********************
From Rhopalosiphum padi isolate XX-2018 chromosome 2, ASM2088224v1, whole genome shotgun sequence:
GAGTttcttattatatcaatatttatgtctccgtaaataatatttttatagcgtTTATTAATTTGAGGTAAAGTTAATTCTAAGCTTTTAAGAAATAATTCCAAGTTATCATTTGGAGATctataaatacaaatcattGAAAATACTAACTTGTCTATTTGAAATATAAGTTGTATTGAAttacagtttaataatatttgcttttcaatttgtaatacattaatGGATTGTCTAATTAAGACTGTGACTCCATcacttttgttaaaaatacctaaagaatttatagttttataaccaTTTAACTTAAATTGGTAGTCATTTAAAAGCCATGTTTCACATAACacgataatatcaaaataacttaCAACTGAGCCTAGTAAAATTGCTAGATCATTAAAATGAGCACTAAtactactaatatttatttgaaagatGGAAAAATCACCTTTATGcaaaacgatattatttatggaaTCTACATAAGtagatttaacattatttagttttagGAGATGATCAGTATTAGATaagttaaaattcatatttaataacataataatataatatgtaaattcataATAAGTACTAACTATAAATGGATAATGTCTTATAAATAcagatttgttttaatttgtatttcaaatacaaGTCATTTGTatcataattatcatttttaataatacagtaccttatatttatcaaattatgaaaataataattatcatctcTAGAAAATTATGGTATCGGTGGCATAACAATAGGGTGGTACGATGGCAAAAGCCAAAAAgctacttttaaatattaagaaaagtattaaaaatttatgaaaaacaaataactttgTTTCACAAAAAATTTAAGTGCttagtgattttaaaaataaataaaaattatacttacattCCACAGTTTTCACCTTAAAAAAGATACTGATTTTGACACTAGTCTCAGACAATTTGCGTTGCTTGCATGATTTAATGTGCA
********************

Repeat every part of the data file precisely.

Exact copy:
From Rhopalosiphum padi isolate XX-2018 chromosome 2, ASM2088224v1, whole genome shotgun sequence:
GAGTttcttattatatcaatatttatgtctccgtaaataatatttttatagcgtTTATTAATTTGAGGTAAAGTTAATTCTAAGCTTTTAAGAAATAATTCCAAGTTATCATTTGGAGATctataaatacaaatcattGAAAATACTAACTTGTCTATTTGAAATATAAGTTGTATTGAAttacagtttaataatatttgcttttcaatttgtaatacattaatGGATTGTCTAATTAAGACTGTGACTCCATcacttttgttaaaaatacctaaagaatttatagttttataaccaTTTAACTTAAATTGGTAGTCATTTAAAAGCCATGTTTCACATAACacgataatatcaaaataacttaCAACTGAGCCTAGTAAAATTGCTAGATCATTAAAATGAGCACTAAtactactaatatttatttgaaagatGGAAAAATCACCTTTATGcaaaacgatattatttatggaaTCTACATAAGtagatttaacattatttagttttagGAGATGATCAGTATTAGATaagttaaaattcatatttaataacataataatataatatgtaaattcataATAAGTACTAACTATAAATGGATAATGTCTTATAAATAcagatttgttttaatttgtatttcaaatacaaGTCATTTGTatcataattatcatttttaataatacagtaccttatatttatcaaattatgaaaataataattatcatctcTAGAAAATTATGGTATCGGTGGCATAACAATAGGGTGGTACGATGGCAAAAGCCAAAAAgctacttttaaatattaagaaaagtattaaaaatttatgaaaaacaaataactttgTTTCACAAAAAATTTAAGTGCttagtgattttaaaaataaataaaaattatacttacattCCACAGTTTTCACCTTAAAAAAGATACTGATTTTGACACTAGTCTCAGACAATTTGCGTTGCTTGCATGATTTAATGTGCA